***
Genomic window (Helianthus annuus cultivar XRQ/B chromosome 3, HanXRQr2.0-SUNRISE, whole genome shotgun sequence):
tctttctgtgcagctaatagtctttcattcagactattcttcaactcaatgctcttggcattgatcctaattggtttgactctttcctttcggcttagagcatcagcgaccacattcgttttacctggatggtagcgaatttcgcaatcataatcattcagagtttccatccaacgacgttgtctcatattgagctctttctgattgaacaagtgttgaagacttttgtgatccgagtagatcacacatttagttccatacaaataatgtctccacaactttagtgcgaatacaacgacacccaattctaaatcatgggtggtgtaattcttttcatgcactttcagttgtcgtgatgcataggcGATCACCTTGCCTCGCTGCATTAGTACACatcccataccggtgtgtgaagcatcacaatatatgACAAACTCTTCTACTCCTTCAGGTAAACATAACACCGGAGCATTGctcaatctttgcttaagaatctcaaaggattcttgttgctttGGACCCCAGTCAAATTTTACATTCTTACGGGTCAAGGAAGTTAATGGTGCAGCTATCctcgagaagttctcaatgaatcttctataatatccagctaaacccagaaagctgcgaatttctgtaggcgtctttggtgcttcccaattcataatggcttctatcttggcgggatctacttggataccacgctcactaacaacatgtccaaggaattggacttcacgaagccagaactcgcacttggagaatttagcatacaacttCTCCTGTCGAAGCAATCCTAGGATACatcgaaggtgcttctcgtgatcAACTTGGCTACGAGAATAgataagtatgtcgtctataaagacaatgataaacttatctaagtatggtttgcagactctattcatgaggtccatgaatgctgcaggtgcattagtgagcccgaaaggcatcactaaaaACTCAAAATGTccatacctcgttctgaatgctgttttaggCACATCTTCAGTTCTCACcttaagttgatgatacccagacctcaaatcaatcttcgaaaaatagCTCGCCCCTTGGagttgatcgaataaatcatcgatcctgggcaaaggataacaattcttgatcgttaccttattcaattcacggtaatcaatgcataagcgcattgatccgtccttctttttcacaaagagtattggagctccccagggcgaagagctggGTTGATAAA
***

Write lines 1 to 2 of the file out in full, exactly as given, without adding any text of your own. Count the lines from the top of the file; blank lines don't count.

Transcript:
Genomic window (Helianthus annuus cultivar XRQ/B chromosome 3, HanXRQr2.0-SUNRISE, whole genome shotgun sequence):
tctttctgtgcagctaatagtctttcattcagactattcttcaactcaatgctcttggcattgatcctaattggtttgactctttcctttcggcttagagcatcagcgaccacattcgttttacctggatggtagcgaatttcgcaatcataatcattcagagtttccatccaacgacgttgtctcatattgagctctttctgattgaacaagtgttgaagacttttgtgatccgagtagatcacacatttagttccatacaaataatgtctccacaactttagtgcgaatacaacgacacccaattctaaatcatgggtggtgtaattcttttcatgcactttcagttgtcgtgatgcataggcGATCACCTTGCCTCGCTGCATTAGTACACatcccataccggtgtgtgaagcatcacaatatatgACAAACTCTTCTACTCCTTCAGGTAAACATAACACCGGAGCATTGctcaatctttgcttaagaatctcaaaggattcttgttgctttGGACCCCAGTCAAATTTTACATTCTTACGGGTCAAGGAAGTTAATGGTGCAGCTATCctcgagaagttctcaatgaatcttctataatatccagctaaacccagaaagctgcgaatttctgtaggcgtctttggtgcttcccaattcataatggcttctatcttggcgggatctacttggataccacgctcactaacaacatgtccaaggaattggacttcacgaagccagaactcgcacttggagaatttagcatacaacttCTCCTGTCGAAGCAATCCTAGGATACatcgaaggtgcttctcgtgatcAACTTGGCTACGAGAATAgataagtatgtcgtctataaagacaatgataaacttatctaagtatggtttgcagactctattcatgaggtccatgaatgctgcaggtgcattagtgagcccgaaaggcatcactaaaaACTCAAAATGTccatacctcgttctgaatgctgttttaggCACATCTTCAGTTCTCACcttaagttgatgatacccagacctcaaatcaatcttcgaaaaatagCTCGCCCCTTGGagttgatcgaataaatcatcgatcctgggcaaaggataacaattcttgatcgttaccttattcaattcacggtaatcaatgcataagcgcattgatccgtccttctttttcacaaagagtattggagctccccagggcgaagagctggGTTGATAAA